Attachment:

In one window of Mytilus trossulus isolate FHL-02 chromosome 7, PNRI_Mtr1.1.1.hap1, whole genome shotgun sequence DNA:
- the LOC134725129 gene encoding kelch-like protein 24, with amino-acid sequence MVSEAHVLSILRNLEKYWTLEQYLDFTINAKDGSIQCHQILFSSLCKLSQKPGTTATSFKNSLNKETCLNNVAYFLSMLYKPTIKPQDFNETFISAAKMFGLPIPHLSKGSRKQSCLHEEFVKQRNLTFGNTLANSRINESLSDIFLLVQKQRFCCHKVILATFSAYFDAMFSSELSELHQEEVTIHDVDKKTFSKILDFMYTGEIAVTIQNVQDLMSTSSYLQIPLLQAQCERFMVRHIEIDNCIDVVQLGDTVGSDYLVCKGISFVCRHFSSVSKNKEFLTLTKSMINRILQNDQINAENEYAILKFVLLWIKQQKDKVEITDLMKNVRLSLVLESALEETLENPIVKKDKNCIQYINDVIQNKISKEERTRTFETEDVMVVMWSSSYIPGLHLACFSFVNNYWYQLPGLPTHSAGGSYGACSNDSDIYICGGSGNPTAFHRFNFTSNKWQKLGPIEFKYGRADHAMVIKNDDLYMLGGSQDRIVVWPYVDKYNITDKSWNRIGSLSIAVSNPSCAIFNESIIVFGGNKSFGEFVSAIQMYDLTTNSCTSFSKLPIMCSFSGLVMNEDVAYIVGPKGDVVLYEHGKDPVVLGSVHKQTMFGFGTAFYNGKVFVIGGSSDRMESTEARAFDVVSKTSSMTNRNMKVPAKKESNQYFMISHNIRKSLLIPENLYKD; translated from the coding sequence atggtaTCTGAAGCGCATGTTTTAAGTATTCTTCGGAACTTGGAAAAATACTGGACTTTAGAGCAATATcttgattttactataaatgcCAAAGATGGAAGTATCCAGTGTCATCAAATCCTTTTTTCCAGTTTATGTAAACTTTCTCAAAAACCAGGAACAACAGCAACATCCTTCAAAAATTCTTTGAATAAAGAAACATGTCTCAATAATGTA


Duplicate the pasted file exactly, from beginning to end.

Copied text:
In one window of Mytilus trossulus isolate FHL-02 chromosome 7, PNRI_Mtr1.1.1.hap1, whole genome shotgun sequence DNA:
- the LOC134725129 gene encoding kelch-like protein 24, with amino-acid sequence MVSEAHVLSILRNLEKYWTLEQYLDFTINAKDGSIQCHQILFSSLCKLSQKPGTTATSFKNSLNKETCLNNVAYFLSMLYKPTIKPQDFNETFISAAKMFGLPIPHLSKGSRKQSCLHEEFVKQRNLTFGNTLANSRINESLSDIFLLVQKQRFCCHKVILATFSAYFDAMFSSELSELHQEEVTIHDVDKKTFSKILDFMYTGEIAVTIQNVQDLMSTSSYLQIPLLQAQCERFMVRHIEIDNCIDVVQLGDTVGSDYLVCKGISFVCRHFSSVSKNKEFLTLTKSMINRILQNDQINAENEYAILKFVLLWIKQQKDKVEITDLMKNVRLSLVLESALEETLENPIVKKDKNCIQYINDVIQNKISKEERTRTFETEDVMVVMWSSSYIPGLHLACFSFVNNYWYQLPGLPTHSAGGSYGACSNDSDIYICGGSGNPTAFHRFNFTSNKWQKLGPIEFKYGRADHAMVIKNDDLYMLGGSQDRIVVWPYVDKYNITDKSWNRIGSLSIAVSNPSCAIFNESIIVFGGNKSFGEFVSAIQMYDLTTNSCTSFSKLPIMCSFSGLVMNEDVAYIVGPKGDVVLYEHGKDPVVLGSVHKQTMFGFGTAFYNGKVFVIGGSSDRMESTEARAFDVVSKTSSMTNRNMKVPAKKESNQYFMISHNIRKSLLIPENLYKD; translated from the coding sequence atggtaTCTGAAGCGCATGTTTTAAGTATTCTTCGGAACTTGGAAAAATACTGGACTTTAGAGCAATATcttgattttactataaatgcCAAAGATGGAAGTATCCAGTGTCATCAAATCCTTTTTTCCAGTTTATGTAAACTTTCTCAAAAACCAGGAACAACAGCAACATCCTTCAAAAATTCTTTGAATAAAGAAACATGTCTCAATAATGTA